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Intersculpt 2003
       
  Keith Brown Jason Brown Brit Bunkley Russell Chater  
  Christopher Dean Peter Hofer John Hyatt Drummond Masterton  
  MIRIAD 3D Design Group Adam Nash Mark Palmer rootoftwo  
  Soda Jen Southern Michael Trainor Lee Vincent  
  Marcus Williams/Susan Jowsey Derrick Woodham      
           
 

John Hyatt - True 2003
In 1991, Hyatt produced a large one-man show for Cornerhouse in which the work was made by aliens from the undiscovered Planet X (“Spot the Driver”). He has also had a one-man show of paintings, ostensibly, made by two-dimensional aliens come from underground to accuse humanity of “drunken mismanagement of the planet”, “Hello, Surfaceworld” (Cleveland Art Gallery, 1999), and he has published a science fiction novel, “Navigating the Terror” (Ellipsis, 2000).

The aliens were fictitious devices in those shows. They were invented strangers, like Gulliver, enabling us to see ourselves as others see us. However with “True”, when he is now attempting to show an actual encounter with a UFO, the prevoius works, unfortunately, make him a bit like ‘The Boy Who Cried Wolf’. Put
this together with the

 
 
falsification possibilities of digital technology and it is hard to know what is true and what is not these days. This new work hovers uncomfortably in the ‘Bermuda Triangle’ of art, truth and technology.

It could be said that an artist traditionally searches for “Truth” and is not usually thought of as a liar. Given Hyatt’s standing in the community of the North West, and his honesty which is generally recognised by all who know him, we must take him seriously when he proclaims, in his new work for this exhibition, that the information he is presenting is “True”. However, how can he convince you? Is the “Real” more real than the “Virtual”? Is the “Virtual” less real? Hyatt thinks, “It is meaningless to say if something is ‘real’ or ‘virtual’. In both, increasingly commingled, spheres acts occur that influence other acts. I prefer to call it all the ‘Actual’ – the sites of actions. That problem dispensed with, we come to the problem of Truth.”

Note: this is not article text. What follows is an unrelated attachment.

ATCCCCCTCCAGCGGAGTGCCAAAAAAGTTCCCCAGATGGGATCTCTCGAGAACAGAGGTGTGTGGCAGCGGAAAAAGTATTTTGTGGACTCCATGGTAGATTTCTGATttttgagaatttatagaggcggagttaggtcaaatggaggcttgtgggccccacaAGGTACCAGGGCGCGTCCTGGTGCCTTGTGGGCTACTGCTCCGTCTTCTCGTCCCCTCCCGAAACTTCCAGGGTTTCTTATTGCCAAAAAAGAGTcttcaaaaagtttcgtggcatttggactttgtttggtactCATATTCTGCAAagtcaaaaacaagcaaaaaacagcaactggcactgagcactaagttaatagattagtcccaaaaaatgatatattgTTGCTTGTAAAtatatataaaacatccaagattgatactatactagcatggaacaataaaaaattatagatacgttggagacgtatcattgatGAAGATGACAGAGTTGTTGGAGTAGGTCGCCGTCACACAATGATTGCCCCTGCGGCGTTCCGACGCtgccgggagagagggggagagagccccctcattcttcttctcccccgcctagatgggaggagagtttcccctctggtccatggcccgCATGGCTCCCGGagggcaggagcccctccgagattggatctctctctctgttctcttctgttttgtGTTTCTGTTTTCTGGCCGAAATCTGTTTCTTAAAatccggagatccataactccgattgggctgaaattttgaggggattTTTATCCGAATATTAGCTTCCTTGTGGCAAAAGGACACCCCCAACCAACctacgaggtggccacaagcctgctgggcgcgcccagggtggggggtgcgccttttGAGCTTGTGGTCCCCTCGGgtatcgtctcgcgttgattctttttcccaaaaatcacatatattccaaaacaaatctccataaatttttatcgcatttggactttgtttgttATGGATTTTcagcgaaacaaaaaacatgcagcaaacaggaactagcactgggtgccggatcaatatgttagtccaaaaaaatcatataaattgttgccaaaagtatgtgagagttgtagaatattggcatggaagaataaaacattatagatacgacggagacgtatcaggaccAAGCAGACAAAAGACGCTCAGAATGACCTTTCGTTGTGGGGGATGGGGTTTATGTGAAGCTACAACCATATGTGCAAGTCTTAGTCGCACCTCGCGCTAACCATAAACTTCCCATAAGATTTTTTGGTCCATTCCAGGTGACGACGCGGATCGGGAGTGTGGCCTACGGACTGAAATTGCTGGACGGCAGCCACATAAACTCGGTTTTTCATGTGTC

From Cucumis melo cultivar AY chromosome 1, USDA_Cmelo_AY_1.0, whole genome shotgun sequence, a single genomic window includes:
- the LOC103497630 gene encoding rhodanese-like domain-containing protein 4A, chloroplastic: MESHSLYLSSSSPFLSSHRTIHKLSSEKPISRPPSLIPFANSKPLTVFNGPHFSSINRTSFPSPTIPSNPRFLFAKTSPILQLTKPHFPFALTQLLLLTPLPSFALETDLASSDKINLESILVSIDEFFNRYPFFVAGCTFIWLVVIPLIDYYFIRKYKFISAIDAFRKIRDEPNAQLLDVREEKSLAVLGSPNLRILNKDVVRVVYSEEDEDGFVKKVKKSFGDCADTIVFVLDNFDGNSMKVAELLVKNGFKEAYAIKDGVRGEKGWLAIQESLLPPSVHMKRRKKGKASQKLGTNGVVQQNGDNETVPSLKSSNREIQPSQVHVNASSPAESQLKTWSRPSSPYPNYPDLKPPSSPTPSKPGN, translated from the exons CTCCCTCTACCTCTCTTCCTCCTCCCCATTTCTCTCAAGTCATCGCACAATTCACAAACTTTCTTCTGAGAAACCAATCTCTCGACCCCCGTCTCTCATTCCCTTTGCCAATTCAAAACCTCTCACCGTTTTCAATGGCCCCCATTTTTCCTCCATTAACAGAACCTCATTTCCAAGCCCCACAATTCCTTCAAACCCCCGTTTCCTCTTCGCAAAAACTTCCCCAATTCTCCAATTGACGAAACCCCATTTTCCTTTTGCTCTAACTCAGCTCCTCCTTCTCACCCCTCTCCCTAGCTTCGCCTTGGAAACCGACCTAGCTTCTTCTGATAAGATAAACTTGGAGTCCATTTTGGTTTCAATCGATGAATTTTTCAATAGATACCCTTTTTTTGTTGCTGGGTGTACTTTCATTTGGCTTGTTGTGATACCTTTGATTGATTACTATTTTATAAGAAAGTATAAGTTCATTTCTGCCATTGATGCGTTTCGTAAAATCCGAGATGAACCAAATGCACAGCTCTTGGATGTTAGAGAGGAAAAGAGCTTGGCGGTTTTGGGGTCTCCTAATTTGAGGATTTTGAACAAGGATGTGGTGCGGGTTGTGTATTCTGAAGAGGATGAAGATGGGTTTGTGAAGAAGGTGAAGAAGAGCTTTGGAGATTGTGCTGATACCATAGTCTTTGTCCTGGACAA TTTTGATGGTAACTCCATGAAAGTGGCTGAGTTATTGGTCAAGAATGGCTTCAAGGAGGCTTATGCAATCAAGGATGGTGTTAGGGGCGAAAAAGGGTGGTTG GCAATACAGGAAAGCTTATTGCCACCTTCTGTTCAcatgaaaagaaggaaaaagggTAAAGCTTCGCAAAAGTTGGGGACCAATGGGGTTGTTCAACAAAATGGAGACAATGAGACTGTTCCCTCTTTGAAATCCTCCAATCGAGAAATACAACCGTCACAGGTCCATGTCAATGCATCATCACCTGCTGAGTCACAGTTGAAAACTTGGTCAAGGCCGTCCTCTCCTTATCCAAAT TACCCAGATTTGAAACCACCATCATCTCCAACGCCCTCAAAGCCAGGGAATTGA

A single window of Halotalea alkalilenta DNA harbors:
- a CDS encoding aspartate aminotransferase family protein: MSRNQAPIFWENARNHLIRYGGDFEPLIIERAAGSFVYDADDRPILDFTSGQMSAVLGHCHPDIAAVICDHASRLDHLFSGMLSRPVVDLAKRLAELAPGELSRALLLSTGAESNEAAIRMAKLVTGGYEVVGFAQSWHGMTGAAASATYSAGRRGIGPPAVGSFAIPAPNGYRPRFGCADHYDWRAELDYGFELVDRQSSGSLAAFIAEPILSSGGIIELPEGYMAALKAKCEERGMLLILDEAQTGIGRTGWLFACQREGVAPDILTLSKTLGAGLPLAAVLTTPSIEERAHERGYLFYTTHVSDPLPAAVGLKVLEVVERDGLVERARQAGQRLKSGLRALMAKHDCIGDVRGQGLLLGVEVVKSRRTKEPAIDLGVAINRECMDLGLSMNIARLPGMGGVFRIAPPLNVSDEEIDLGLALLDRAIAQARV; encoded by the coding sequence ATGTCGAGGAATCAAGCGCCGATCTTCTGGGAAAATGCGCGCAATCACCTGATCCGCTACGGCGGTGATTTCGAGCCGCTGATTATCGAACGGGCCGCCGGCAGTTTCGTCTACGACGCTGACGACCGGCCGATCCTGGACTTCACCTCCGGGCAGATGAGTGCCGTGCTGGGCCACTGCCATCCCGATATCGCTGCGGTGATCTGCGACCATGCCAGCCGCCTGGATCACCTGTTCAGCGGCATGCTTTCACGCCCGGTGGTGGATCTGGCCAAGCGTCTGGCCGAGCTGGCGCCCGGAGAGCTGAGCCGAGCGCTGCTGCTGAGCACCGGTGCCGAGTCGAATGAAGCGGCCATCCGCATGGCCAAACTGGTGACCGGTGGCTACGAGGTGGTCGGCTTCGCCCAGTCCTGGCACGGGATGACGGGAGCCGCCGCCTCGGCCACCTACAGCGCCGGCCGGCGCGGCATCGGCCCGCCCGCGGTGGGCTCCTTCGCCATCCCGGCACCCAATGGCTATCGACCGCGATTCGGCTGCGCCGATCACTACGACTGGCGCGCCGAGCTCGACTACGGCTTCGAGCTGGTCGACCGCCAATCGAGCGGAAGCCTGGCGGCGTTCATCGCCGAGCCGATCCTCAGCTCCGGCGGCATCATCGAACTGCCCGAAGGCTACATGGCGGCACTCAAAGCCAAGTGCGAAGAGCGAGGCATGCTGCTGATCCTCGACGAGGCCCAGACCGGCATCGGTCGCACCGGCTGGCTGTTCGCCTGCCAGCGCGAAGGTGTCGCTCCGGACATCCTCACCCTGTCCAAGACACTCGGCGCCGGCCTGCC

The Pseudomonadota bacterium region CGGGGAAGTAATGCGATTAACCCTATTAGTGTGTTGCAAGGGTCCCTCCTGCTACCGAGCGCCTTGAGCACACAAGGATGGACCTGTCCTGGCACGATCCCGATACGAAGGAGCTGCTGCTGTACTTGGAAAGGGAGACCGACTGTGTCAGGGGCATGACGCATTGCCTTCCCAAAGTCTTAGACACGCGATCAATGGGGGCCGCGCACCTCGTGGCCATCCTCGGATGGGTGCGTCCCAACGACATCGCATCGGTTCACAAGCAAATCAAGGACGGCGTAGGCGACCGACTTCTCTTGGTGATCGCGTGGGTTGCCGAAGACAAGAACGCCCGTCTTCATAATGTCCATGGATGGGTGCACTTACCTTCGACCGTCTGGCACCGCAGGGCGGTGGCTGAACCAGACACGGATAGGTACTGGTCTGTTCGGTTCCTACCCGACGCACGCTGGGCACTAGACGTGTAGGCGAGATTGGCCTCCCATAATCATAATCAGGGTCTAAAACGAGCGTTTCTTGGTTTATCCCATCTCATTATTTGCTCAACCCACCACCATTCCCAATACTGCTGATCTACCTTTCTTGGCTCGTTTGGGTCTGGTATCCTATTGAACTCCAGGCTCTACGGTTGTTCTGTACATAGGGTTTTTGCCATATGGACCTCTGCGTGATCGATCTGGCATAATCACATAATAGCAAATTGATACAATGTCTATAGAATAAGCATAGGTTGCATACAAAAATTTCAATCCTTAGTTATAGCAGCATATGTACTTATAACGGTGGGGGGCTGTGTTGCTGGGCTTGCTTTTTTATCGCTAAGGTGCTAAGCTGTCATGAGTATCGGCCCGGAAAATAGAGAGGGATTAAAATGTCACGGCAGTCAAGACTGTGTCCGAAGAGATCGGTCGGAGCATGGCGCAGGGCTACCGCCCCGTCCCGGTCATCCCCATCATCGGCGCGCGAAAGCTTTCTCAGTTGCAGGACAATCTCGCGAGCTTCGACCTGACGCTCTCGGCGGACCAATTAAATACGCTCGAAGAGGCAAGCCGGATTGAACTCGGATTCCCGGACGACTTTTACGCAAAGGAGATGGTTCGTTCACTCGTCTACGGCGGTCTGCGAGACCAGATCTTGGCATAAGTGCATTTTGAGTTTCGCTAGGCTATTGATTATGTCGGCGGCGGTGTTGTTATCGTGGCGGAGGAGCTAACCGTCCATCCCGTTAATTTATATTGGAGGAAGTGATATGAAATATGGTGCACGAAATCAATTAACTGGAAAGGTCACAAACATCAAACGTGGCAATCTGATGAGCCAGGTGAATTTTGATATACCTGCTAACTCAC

Bio
John Hyatt is a Manchester-based artist with an international profile. In the late 1980s, he represented British Art as the featured selected artist of Arts Council of England’s ‘The British Art Show’ and has continued to exhibit widely. He is a respected figure as an artist, author and academic. John was Head of Department of Fine Arts at Manchester Metropolitan University from 1991 - 2002. At the time of receiving his personal Chair in 1993, Hyatt became one of the youngest Professors in the UK. He recently became Head of a new research and postgraduate centre, MIRIAD (the Manchester Institute for Research and Innovation in Art and Design), officially founded at MMU in September 2003. It is a role that encompasses leading the research and development of art & design, drama, dance and performing arts, histories and theories of visual culture, textiles, technology and the relationship of arts to business and regeneration at advanced level. This suits his creative career. He has a long history of international exhibitions and performances as a painter, designer, musician, printmaker, author and sculptor. In 1998, he directed the Manchester end of the Liverpool/Manchester International Symposium on Electronic Arts – a pioneering collaboration for the region. His best-known Mancunian artwork is the much-photographed ‘Manchester’s Tilted Windmills’ in Exchange Square.
 
     
     
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